General Motors takes fuel cells closer to commercialisation

Committing to a promise that the company would have a working demonstration of fuel cell technology by early 2002, General Motors (GM) has unveiled the world’s first gasoline fuel processor for fuel cell propulsion.


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Larry Burns, GM’s vice president of research and development introduced the Gen III processor, packaged in a Chevrolet S-10 pickup, at the University of Michigan Automotive Briefing Seminar in Traverse City, Michigan. The Gen III reforms ‘clean’ gasoline onboard, extracting a stream of hydrogen to send to the fuel cell stack. The Gen III gasoline processor is capable of starting in less than three minutes compared to the previous 15-minute start times and has a peak efficiency of 80 %.

Onboard gasoline reforming is significant because all other fuel cells run on either pure hydrogen or hydrogen extracted from methanol for which it would cost hundreds of billions of dollars to create the necessary infrastructure. GM intends to make gasoline-fed fuel cells an interim strategy until a hydrogen infrastructure is established. Driving demonstrations will be scheduled for early next year.

The S-10 also features GM’s Stack 2000, which generates electricity cleanly and efficiently from the hydrogen and oxygen fed to it, which is the same stack technology GM used to set 11 endurance records for vehicles powered by fuel cells earlier in the year when GM’s HydroGen1 completed 862 miles in a 24-hour endurance run at the company’s desert testing grounds in Arizona. The S-10 fuel cell generates 25 kilowatts, which translates roughly into 33hp. The truck’s fuel processor and stack combine to power a battery charger for the vehicle’s electric drivetrain.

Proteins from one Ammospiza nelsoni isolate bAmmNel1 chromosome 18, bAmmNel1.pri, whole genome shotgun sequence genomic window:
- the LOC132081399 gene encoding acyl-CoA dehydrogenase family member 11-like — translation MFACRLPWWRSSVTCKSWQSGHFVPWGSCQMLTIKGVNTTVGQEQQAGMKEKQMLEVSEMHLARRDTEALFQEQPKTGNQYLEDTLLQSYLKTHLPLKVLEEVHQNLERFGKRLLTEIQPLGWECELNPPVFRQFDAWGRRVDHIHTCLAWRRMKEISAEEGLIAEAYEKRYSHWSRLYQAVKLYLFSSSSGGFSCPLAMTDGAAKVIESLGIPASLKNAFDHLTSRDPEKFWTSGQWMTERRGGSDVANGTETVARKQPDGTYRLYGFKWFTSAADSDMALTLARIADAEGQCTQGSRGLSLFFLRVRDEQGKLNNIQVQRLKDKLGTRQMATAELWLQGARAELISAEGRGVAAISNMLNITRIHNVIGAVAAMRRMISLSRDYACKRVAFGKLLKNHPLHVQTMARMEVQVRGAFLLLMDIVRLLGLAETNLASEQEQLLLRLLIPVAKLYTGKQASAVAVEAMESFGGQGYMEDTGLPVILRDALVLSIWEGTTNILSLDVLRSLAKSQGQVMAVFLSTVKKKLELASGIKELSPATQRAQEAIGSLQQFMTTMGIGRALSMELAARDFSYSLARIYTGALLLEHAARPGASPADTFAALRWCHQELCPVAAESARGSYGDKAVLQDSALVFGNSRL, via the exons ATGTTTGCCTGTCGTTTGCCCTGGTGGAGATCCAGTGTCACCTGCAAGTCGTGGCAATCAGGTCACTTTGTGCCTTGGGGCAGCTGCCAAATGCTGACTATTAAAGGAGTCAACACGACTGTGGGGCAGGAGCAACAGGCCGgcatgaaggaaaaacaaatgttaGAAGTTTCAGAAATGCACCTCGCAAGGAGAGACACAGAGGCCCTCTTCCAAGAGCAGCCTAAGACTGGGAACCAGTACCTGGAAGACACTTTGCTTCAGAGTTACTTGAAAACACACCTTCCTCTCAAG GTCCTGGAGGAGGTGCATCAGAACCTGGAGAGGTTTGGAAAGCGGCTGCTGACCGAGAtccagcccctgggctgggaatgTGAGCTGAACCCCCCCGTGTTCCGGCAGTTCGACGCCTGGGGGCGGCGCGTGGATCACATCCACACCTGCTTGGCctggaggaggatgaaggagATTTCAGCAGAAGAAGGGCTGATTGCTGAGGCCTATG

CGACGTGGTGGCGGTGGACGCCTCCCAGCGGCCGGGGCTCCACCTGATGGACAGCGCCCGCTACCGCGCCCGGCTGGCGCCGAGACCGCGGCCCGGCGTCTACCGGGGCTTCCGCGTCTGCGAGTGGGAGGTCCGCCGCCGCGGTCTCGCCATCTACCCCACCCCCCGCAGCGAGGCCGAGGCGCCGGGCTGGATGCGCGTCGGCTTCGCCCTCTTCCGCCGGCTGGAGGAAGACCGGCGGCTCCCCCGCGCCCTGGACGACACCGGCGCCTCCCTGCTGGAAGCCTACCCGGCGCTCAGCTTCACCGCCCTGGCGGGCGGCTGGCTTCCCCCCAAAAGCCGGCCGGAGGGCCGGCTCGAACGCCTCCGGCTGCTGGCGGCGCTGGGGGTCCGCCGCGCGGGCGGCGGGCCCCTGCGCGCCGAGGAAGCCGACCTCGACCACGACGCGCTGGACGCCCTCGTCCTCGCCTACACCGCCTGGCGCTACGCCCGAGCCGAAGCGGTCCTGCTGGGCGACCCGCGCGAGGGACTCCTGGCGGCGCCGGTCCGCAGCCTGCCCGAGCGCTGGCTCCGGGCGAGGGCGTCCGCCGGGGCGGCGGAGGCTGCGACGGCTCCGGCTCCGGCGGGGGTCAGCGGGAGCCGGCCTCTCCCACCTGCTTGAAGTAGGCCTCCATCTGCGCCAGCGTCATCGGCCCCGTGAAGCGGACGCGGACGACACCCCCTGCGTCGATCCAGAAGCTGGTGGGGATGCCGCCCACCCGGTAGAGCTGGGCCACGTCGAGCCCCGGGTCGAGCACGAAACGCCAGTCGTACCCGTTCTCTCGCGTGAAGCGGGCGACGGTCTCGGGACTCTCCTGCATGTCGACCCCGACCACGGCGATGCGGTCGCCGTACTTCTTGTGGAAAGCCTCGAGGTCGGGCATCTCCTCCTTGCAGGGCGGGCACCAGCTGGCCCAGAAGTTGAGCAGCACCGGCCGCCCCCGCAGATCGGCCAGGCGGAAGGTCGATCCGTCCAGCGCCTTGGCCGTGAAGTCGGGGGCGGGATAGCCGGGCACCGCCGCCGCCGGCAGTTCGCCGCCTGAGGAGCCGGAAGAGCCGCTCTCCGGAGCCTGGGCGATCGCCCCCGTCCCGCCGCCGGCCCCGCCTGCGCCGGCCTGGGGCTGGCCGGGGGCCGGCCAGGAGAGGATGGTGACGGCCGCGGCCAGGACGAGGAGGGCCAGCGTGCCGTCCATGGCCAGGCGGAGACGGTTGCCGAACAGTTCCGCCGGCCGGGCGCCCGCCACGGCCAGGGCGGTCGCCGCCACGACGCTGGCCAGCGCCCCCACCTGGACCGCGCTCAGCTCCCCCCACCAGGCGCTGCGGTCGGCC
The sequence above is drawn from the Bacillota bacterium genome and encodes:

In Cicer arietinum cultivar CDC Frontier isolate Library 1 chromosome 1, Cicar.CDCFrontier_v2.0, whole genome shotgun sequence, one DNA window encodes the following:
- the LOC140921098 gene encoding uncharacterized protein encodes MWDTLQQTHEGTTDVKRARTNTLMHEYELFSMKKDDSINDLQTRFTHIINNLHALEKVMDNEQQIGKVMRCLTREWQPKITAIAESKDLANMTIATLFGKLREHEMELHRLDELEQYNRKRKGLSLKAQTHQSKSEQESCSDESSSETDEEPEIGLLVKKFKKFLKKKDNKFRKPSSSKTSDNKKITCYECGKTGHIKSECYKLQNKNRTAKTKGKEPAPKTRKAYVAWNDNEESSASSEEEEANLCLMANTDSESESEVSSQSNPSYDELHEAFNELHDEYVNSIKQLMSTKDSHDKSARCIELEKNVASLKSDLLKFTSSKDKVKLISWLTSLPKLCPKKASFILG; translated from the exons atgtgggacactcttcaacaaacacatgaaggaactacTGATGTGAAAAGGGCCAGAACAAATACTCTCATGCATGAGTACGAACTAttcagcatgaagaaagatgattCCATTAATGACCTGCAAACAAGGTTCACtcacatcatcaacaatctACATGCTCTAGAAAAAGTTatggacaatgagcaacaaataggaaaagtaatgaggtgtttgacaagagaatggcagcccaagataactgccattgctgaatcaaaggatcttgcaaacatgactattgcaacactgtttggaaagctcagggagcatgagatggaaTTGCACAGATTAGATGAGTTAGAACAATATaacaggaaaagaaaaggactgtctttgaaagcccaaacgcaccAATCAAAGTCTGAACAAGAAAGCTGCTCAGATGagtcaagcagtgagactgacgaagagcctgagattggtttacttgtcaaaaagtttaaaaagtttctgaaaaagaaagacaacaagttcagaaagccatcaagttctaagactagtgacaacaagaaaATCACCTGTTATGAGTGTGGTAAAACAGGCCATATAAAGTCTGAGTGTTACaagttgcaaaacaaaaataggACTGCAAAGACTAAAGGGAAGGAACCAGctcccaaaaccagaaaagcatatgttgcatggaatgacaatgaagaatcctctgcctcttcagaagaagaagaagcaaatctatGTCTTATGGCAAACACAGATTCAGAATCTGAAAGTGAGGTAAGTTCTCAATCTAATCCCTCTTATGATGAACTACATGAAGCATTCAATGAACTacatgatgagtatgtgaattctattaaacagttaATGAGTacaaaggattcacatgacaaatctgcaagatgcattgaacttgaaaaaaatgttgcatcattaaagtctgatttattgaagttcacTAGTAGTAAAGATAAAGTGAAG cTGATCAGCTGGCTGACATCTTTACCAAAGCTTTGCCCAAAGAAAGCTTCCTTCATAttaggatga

GM also unveiled a stationary power unit capable of powering a house that may have lost electricity because of a blackout. The prototype stationary unit – capable of running on natural gas, methane or gasoline – incorporates the same fuel processor and stack technology used on the S-10 to convert gasoline into a high-quality stream of hydrogen that powers the fuel cell. The processor extracts a high-quality stream of hydrogen from the fossil fuel to feed the fuel stack. The hydrogen is then combined with oxygen from the air to generate power. While the unit is a 5-kilowatt stack, it could easily be sized to accommodate businesses and homes, GM says.

“Of course there’s a long way to go on several fronts,” Burns commented. “We are, after all, undertaking a historic change in transportation and propulsion technology. However, we’re very encouraged by our rapid rate of progress and the exciting benefits of fuel cell vehicles.”

Less than two weeks before, researchers unveiled a fuel cell which can use conventional diesel, and produces water, carbon dioxide and heat (see related story).

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